Many people often unintentionally overstep the line into fictional territory when contemplating state-of-the-art academic contributions, including the research applications of BCIs as prostheses in medical settings (e.g. decoding neural activity for synthesising speech or reconstructing images). Naturally, speculation drives the consideration of these applications for 'mind-reading' or 'thought deciphering', raising concerns regarding citizen privacy and freedom. Whilst one could ponder the possibilities of how BCIs will impact our lives, they may help deepen our understanding of what we currently consider to be the real” world, a world constrained based on our very senses and socially agreed perceptions.

Humans more typically contemplate the immediately apparent niches than the greater context when discussing any high-impact technology; its similar to spotting needles before acknowledging the haystack. One common theme is the hard-to-answer ethical and moral questions surrounding BCI usage; who would be liable in a scenario where BCI-controlled prostheses inflict harm on an individual by misinterpreting the bearer’s intentions? Many such concerns are prevalent in discussions surrounding self-driving vehicles. A popular variant includes the Trolley Dilemma” in which a vehicles control unit must decide between risking the lives of its passengers or that of a pedestrian. Similar discussions surround the impact of AI on future employability in terms of job loss due to automation.

Further, there is a need to address socioeconomic inequalities in providing access to these advanced technologies (e.g. prosthetics) and strategies to avoid social disruption from a wave of purists” opposing cognitive enhancements. Discussions on these issues may aid progress towards ethically conscious research efforts and safe, security-focused applications that ultimately benefit humanity.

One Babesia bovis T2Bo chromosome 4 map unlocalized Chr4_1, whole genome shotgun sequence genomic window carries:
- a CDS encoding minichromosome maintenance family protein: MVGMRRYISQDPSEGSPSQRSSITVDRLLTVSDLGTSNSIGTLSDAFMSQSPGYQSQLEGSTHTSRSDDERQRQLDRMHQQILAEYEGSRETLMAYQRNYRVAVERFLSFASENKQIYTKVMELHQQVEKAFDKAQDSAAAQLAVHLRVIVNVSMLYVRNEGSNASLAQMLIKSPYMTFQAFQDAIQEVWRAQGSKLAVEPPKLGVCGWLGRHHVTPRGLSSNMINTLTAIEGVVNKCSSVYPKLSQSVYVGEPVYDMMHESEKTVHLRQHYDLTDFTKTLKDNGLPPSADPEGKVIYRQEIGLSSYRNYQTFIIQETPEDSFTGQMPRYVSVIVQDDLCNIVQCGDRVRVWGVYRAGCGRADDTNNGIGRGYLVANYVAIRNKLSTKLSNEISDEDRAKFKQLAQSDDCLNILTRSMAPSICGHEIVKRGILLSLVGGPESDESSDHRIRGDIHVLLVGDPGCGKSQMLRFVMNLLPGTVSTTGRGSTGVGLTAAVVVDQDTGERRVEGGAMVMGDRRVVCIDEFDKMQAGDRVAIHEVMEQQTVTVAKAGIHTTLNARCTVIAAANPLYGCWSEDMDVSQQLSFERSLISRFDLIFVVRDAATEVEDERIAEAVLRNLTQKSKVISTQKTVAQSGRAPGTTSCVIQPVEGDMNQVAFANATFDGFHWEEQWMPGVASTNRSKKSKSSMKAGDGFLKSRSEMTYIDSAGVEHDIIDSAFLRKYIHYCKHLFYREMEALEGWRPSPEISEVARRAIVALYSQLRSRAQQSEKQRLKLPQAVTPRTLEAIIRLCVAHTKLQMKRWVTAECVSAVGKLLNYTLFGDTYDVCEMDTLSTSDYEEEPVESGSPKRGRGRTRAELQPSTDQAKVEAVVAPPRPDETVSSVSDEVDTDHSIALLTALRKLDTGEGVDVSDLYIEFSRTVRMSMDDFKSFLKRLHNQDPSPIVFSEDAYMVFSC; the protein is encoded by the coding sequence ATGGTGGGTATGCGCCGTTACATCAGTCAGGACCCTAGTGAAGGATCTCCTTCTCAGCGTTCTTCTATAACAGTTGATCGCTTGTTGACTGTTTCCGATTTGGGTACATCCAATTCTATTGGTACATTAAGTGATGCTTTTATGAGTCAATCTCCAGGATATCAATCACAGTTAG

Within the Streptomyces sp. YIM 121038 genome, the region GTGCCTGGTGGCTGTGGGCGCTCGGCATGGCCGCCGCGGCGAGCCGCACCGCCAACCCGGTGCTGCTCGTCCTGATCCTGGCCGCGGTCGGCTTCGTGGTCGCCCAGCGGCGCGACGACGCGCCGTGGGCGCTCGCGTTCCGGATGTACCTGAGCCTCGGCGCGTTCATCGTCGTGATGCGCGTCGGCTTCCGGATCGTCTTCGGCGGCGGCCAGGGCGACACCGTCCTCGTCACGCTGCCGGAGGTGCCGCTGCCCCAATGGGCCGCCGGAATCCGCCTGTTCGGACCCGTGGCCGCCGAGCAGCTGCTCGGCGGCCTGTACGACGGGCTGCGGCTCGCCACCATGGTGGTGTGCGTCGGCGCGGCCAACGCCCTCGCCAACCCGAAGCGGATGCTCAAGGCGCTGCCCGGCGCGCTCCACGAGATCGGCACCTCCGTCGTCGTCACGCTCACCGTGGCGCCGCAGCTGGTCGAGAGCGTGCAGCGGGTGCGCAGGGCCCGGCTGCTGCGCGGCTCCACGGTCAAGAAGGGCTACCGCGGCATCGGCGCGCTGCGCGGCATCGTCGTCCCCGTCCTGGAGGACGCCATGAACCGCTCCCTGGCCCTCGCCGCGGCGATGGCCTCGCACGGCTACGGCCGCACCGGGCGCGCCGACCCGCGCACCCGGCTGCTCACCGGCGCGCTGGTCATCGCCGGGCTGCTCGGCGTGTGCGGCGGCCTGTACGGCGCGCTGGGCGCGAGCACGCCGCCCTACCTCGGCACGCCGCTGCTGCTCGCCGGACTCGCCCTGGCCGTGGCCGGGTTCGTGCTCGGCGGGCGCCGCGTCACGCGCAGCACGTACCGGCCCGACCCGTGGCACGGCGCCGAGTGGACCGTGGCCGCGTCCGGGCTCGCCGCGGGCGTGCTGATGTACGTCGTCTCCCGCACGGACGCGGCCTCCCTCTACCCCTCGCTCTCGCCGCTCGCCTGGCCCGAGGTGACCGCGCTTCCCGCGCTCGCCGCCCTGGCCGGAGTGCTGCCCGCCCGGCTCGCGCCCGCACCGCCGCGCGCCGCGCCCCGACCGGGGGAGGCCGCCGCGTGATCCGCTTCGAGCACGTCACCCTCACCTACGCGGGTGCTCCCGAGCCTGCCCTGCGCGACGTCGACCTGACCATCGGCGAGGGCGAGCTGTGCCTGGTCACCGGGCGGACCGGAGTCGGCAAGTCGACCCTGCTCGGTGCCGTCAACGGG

A Tale of Two Story Arcs

Large corporate entities seeking to commercialise BCIs may potentially employ unethical practices in internal, confidential research efforts; the inability of the public to hold them accountable is a concerning issue. Early investments into promising commercial BCI ventures, especially in healthcare and entertainment (gaming), by companies including NextMind, Neuralink, Neurable, Emotiv and Kernel have shown great potential for growth in BCI market value. Coupled with the technologys state of commercial infancy and the lack of BCI-specific regulations, this growth creates an environment with the necessary conditions to spawn domain-specific monopolies. In academic and clinical settings, neuroethicists serve to integrate social benefit into the foundations of these technologies. However, given their limited influence in corporate and commercial settings, a wealth of sensitive data is produced with the scope to be used in a manner which mostly benefits capitalist groups.